Well the main point of a skill test is not really to boast that the model has some skill, but rather to provide a reference point for comparisons. We can compare the skill of modern weather forecasts to those of decades ago without ever needing to run both systems in parallel. The only point at which the "no skill" threshold really has any meaning is if you want to throw away the model entirely, at which point you'd better make sure there really is a null hypothesis that performs as well. There are certainly lots of examples where simple statistical analyses do outperform complex models, but on the other hand they cannot be expected to extrapolate reliably outside the historical regime unless they are built upon an understanding of the underlying reality. Often they are built as an approximation of the model output itself, to facilitate the use of ensemble methods at low computational cost.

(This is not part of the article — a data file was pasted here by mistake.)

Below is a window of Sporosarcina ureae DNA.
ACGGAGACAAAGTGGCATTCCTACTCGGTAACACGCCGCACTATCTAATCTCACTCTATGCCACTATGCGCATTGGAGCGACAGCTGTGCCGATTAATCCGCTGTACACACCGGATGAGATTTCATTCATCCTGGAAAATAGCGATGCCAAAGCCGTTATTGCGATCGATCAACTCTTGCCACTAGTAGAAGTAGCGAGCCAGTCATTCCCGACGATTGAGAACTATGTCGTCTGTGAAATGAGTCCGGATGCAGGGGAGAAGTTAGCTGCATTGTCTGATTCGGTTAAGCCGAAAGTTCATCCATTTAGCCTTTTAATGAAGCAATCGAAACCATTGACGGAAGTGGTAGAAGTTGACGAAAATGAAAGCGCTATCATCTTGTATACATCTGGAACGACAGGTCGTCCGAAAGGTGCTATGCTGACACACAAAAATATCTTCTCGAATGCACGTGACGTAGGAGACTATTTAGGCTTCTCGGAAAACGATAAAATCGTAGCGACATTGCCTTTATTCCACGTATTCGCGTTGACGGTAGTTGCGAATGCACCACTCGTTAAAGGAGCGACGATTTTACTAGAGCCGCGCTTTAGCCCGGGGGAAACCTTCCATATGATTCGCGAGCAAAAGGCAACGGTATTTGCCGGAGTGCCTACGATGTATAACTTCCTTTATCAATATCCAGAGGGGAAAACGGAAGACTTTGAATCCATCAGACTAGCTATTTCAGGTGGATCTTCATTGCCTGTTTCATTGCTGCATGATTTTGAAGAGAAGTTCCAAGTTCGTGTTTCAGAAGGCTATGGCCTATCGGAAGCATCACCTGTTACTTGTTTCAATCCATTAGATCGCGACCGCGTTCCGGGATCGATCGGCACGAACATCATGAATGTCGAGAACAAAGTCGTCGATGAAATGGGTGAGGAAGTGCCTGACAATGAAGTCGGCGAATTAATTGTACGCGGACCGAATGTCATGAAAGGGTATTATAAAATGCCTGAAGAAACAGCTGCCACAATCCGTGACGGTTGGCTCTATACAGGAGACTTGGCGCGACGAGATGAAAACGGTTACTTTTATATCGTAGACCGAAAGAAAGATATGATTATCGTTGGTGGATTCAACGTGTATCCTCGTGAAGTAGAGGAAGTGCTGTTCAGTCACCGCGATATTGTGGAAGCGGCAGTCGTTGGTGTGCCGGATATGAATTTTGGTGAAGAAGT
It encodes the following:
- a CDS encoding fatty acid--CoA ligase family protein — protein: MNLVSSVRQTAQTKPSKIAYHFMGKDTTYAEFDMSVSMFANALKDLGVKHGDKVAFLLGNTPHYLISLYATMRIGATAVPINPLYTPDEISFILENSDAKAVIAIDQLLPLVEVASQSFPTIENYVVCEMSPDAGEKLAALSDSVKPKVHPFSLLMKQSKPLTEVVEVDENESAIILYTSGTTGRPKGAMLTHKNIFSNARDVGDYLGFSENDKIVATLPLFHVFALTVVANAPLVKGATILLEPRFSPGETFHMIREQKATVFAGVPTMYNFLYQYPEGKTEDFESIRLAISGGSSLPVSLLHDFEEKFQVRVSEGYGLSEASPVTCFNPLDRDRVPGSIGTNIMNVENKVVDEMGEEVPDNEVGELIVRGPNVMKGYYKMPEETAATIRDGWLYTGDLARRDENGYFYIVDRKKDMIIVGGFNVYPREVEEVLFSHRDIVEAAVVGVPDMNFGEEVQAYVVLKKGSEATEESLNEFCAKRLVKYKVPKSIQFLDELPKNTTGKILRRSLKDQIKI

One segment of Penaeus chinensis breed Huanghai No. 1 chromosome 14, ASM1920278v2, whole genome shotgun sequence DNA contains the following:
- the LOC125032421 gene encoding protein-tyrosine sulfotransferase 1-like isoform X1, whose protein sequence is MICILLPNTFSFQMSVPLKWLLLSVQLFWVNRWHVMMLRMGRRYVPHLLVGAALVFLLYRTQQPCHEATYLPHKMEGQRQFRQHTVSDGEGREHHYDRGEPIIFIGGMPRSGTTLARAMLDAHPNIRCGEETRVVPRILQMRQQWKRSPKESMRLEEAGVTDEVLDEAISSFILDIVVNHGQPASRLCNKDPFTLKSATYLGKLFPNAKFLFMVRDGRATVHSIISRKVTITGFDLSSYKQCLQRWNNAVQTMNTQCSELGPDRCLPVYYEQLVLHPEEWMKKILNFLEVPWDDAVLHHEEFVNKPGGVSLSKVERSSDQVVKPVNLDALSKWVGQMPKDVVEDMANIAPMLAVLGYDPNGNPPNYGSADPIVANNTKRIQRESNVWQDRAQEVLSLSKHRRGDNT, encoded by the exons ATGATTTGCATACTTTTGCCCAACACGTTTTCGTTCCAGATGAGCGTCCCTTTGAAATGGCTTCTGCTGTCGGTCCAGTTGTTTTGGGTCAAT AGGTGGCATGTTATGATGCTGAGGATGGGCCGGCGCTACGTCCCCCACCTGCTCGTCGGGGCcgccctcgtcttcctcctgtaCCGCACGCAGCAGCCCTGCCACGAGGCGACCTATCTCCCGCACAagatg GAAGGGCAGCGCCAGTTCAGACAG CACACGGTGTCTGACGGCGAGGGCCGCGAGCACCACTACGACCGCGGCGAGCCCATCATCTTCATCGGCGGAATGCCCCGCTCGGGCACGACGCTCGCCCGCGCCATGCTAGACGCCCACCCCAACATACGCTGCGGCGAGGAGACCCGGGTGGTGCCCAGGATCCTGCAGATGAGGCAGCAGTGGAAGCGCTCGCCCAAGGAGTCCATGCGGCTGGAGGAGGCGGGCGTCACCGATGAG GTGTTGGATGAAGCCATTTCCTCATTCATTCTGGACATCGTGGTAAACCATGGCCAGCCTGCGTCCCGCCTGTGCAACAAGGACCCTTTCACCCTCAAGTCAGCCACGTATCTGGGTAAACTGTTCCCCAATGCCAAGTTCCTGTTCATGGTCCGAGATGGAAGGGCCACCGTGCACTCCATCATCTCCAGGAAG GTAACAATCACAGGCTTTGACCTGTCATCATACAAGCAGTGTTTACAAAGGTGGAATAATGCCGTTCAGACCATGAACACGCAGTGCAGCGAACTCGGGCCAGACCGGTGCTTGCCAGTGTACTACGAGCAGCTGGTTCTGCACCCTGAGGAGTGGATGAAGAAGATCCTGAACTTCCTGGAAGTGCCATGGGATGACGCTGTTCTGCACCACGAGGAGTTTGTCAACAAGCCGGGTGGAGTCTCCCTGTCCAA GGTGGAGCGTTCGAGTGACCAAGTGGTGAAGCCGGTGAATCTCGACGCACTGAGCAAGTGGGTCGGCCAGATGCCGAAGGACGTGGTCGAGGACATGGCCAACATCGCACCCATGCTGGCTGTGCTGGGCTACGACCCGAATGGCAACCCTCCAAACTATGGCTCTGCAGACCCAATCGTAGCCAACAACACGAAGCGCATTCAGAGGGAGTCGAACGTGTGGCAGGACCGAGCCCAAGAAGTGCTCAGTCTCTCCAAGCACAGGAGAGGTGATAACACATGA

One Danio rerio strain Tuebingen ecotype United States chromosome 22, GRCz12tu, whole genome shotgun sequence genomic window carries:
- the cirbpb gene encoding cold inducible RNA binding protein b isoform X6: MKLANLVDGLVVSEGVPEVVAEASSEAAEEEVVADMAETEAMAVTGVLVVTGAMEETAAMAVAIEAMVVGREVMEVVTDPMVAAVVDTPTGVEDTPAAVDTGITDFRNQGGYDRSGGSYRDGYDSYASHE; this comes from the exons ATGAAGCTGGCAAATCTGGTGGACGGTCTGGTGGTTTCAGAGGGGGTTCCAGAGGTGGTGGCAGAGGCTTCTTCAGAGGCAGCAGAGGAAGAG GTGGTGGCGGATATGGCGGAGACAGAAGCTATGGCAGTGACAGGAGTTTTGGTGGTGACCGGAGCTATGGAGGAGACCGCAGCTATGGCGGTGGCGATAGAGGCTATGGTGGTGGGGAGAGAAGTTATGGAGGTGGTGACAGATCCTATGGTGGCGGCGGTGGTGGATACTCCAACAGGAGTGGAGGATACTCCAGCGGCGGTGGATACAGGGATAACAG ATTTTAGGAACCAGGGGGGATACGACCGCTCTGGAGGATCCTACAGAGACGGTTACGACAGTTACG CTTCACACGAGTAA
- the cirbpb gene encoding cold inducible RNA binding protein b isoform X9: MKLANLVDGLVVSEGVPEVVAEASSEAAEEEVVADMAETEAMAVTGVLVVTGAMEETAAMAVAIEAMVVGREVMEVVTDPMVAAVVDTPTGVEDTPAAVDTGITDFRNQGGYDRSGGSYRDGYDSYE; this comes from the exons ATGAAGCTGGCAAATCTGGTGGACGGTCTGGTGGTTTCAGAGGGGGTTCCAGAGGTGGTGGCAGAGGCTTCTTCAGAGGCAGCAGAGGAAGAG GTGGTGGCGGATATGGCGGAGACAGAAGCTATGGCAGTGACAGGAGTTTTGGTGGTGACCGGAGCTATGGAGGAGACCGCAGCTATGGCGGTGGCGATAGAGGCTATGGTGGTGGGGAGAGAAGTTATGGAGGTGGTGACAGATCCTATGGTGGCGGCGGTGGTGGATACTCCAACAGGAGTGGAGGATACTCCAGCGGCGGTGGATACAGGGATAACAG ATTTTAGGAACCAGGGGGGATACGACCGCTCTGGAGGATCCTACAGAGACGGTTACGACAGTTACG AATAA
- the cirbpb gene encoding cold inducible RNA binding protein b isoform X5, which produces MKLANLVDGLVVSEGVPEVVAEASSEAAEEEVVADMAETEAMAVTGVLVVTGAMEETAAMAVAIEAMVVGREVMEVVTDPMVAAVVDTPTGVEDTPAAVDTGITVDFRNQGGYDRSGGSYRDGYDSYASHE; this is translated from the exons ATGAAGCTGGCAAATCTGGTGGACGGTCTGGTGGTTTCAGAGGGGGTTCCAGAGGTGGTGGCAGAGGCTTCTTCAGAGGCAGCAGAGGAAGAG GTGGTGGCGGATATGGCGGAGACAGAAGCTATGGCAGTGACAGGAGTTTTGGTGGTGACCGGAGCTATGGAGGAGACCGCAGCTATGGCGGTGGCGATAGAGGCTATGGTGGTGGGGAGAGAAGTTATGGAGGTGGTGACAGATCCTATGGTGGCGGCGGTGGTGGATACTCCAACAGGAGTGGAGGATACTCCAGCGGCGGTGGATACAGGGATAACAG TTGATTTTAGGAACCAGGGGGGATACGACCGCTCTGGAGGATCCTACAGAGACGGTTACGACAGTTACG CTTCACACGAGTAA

EliRabett said...

Hi, I'm more interested in the principle than the implementation. I had no expectation that the particular method I had thought up in 0.1 sec was going to work (actually at the 0.2 sec mark I thought of a few problems but I had hit the post button by then), and really thought it unlikely that no one else had thought of anything similar. What I was scratching for was a previous example. Thanks.

Anne van der Bom said...

In the links to Pielke Sr's blog, replace "" with ""